Legalism is the enemy of outreach. Where legalism—whether in rigorous rule keeping or in defiant rule-breaking—reigns, the gospel is not preached. Barr writes:

We must sit at Jesus’ feet and recognize that all legalism is an implacable enemy of the gospel of grace. And we need to be prepared to fight against it, rather than bow to it or allow it to govern the life or outreach of our churches.… Attacking legalism is necessary to bring about the salvation of the legalists themselves by humbling them before the Lord, before his truth, and before his grace. Attacking legalism is also necessary in setting people free from the rules that legalists impose upon them.… This proclamation of liberty from legalism is one of the great friends of true proclamation of the gospel, both to the church and to the world. (210)

These are a couple of points from the book that, in hindsight are tremendously helpful, and if they’re all you walk away with from the book, you will be very blessed indeed.

However, I’ve got to be honest: I wasn’t terribly enamored with this book while I read it. Don’t get me wrong—it’s well written, it’s thoughtful, and there’s a lot I agree with… but you know how sometimes the best way to describe a book is simply long? That’s Delighting in the Law of the Lord. It took me five months to read—not because I’m a slow reader, but because it couldn’t hold my attention. As harsh as it is it say, for a book on delighting in the Law, I didn’t find myself terribly excited about what I was reading.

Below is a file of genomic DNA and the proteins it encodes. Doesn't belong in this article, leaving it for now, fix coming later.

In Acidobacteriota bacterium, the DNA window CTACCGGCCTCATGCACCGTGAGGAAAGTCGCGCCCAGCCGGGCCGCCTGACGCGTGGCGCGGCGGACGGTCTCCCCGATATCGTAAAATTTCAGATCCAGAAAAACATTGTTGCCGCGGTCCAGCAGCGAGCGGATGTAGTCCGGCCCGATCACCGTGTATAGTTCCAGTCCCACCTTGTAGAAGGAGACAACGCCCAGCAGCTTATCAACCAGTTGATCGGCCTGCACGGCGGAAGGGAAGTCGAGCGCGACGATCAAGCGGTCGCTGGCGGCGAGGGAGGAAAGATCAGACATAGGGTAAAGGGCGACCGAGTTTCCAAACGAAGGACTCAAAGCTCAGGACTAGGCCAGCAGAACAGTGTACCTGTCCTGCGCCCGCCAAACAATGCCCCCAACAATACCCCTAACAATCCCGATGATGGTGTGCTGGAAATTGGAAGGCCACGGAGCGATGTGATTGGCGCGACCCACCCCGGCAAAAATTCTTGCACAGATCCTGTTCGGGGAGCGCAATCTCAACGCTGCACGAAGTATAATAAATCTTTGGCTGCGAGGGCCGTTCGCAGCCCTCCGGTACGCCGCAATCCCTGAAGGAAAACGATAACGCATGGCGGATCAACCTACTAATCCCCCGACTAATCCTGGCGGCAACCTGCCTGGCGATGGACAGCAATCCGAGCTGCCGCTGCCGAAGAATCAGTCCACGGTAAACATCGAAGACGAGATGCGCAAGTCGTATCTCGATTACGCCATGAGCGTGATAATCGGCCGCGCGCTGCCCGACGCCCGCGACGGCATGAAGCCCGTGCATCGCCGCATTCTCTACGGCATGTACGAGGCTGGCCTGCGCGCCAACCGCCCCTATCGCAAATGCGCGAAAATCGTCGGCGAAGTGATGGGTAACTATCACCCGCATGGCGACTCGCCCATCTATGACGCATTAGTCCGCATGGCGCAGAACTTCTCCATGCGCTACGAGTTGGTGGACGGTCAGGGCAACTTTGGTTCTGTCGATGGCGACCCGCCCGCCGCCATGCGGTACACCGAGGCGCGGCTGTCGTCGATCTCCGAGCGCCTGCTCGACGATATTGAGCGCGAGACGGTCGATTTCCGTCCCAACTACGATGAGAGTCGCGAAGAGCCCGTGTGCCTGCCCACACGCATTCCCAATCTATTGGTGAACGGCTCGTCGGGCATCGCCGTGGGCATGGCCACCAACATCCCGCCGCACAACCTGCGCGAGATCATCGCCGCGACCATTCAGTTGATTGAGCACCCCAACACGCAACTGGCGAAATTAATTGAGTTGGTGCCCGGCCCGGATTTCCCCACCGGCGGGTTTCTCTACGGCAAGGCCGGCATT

Maybe the problem is me. In fact, it’s a safe bet that at least some of the blame belongs there. But as much as I wanted to be riveted by the book, I just wasn’t. I love the Law, I love seeing God’s grace in the Law and recognizing how Christ came to fulfill the Law for me while also working it in me… But my time with this book didn’t help with that. Having had a fairly significant amount of time away from the book (I finished reading it about two months ago), there’s more that I appreciate from it, but it’s definitely not a book that’s for everyone.


Title: Delighting in the Law of the Lord: God’s Alternative to Legalism and Moralism
Author: Jerram Barrs
Publisher: Crossway (2013)

Buy it at: Westminster Bookstore | Amazon

Taking God at His Word by Kevin DeYoung